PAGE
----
The Whitehouse nameplate on the organ
[Photograph by Trevor Bunning (March 2009)]

The Whitehouse firm secured contracts to build or rebuild organs for Christian Scientist churches throughout the country.  After rebuilding the large three-manual Dodd organ at First Church of Christ Scientist, Darlinghurst, NSW in 1937, they built new organs for the same denomination not only in Brisbane (1940), but also in Chatswood, NSW (two-manuals, 1941-42), Perth, WA (three-manuals, 1953) and Adelaide, SA (two-manuals, 1957), as well as overhauling the three-manual Willis at First Church of Christ Scientist in Melbourne in 1953.  All of these instruments used electro-pneumatic action.  The strong association with Christian Science churches may have come through prominent Brisbane organist Miss Margery Horn, who was a member of the First Church of Christ Scientist, Brisbane, and played the organ there regularly.14

Open Diapason
Stop Diapason
Suabe Flute
Great Octave
Swell to Great Sub
Swell to Great
Swell to Great Super

Violin Diapason
Liebl. Gedact
Voix Celeste
Swell Super Octave

Bass Flute
Great to Pedal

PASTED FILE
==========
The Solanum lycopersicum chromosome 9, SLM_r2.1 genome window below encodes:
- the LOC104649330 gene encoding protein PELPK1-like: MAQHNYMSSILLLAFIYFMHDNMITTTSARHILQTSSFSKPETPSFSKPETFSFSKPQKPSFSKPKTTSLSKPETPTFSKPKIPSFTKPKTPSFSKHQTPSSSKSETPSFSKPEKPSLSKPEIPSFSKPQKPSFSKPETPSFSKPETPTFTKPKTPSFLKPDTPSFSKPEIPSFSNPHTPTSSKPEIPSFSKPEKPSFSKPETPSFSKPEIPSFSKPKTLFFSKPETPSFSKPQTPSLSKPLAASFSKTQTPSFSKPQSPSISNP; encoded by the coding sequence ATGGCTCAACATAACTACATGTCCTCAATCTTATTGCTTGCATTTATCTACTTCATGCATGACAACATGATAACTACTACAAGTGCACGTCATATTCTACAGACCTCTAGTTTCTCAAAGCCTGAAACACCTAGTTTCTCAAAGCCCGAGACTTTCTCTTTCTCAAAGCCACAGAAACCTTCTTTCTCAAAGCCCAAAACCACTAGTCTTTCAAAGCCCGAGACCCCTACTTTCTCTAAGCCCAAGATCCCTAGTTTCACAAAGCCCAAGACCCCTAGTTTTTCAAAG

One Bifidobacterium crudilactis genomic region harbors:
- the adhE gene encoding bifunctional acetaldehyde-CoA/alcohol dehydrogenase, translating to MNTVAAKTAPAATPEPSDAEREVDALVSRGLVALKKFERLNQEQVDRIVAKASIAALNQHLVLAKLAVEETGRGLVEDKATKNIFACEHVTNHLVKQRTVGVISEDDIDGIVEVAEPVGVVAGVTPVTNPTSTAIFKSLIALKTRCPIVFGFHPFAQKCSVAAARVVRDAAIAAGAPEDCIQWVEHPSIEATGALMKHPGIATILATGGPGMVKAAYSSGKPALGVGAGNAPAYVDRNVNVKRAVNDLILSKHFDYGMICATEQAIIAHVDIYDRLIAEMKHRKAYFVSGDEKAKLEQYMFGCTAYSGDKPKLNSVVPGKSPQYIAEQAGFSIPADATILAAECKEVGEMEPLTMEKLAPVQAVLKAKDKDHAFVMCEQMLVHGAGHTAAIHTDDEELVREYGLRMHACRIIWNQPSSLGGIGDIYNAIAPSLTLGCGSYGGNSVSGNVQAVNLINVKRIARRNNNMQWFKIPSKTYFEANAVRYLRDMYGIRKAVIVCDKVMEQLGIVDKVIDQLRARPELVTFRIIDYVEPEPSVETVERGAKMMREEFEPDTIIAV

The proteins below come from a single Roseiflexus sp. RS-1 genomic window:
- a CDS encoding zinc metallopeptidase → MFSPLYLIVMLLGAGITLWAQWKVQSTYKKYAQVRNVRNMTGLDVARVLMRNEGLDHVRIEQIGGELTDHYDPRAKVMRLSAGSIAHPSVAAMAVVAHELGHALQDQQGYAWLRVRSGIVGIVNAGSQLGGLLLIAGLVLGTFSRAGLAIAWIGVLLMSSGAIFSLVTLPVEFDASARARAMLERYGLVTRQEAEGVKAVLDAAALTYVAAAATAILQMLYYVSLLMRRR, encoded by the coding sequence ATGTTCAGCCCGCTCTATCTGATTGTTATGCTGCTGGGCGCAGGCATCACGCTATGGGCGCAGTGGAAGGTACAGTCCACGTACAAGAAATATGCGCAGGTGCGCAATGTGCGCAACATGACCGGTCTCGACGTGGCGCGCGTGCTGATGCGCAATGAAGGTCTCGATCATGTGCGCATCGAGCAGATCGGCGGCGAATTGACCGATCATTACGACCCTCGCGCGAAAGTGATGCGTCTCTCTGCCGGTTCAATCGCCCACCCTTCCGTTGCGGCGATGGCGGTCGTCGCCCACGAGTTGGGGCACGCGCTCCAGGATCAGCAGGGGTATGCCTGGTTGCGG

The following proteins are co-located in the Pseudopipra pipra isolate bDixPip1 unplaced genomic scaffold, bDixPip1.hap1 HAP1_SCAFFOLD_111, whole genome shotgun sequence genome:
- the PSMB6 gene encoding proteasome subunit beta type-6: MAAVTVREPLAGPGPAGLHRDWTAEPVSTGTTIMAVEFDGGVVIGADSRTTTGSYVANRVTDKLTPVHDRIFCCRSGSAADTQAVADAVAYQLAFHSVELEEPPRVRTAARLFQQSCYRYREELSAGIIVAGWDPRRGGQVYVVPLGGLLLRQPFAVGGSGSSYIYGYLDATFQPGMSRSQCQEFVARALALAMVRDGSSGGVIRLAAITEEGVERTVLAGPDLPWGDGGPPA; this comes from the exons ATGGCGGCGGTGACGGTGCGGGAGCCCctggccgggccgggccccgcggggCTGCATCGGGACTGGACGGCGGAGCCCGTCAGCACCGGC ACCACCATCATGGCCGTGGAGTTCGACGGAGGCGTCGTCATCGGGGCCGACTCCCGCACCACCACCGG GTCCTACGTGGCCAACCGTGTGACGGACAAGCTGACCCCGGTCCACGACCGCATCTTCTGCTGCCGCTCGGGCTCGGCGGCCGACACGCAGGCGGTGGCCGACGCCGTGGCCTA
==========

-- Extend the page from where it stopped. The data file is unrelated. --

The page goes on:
Swell to Pedal




[1989 - prepared at the console only]




Compass: 61/30
3 thumb pistons to Great
3 thumb pistons to Swell
Full organ by thumb piston
Reversible toe piston for Great to Pedal
Balanced swell pedal
Detached stopkey console.15

Console details of the 1957 Whitehouse organ,
enlarged in 1989 by George Stephens, Adelaide
[Photographs by Trevor Bunning (March 2009)]


1 J. R. Digance, Congregationalism in SA 1837-1962 (Hindmarsh Square Congregational Church), p.185.

2  Advertiser, 15 January 1916, p.19, column 2; ibid,. 9 March 1916, p. 6, column 5.

3  Congregational Year Book for 1917 (Congregational Union and Home Mission of SA (Inc)), p.32; Congregational Chapel Building Society of SA (Inc) Report for the year ended March 31 [1916]; Advertiser, 9 March 1916; ibid., 21 June 1916, p. 5, column 7.

4  W.L. Roberts order book, p 85a, no further details.  Roberts also had a newspaper copy of the building façade in his possession and an undated newspaper article indicating the contract had been let, 50 yea[rs ago] from Advertiser, 29 March 1916 (presumably dated 29 March 1966).

5  J. Cameron, In Stow’s Footsteps (1987), p.120.

6  Advertiser, 9 March 1916, p. 6, column 5.

7  Digance, op. cit., p.182.

8  Ibid.; Congregational Union and Home Mission of SA (Inc) Year Book for 1917, p.28.  The Revd Paul Joseph has resigned his connection with our ministry and Union; Australian Military Records Series no B2455, service no. 3451.

9  Digance, op. cit., p.182.

10  Advertiser, 21 January 1957, p.5.

11  Advertiser, 19 January 1957, p.4 article.

12 Personal communication to David Shield from Ruth Klose (organist), April 2017.

13  Sunday Mail, 19 January 1957 “From the Churches” no page.

14  Personal communication to David Shield from Geoffrey Cox, April 2009.

15 Specification noted by David Shield, March 2009; annotation regarding Mixture II provided by Ian Wardle, September 2017.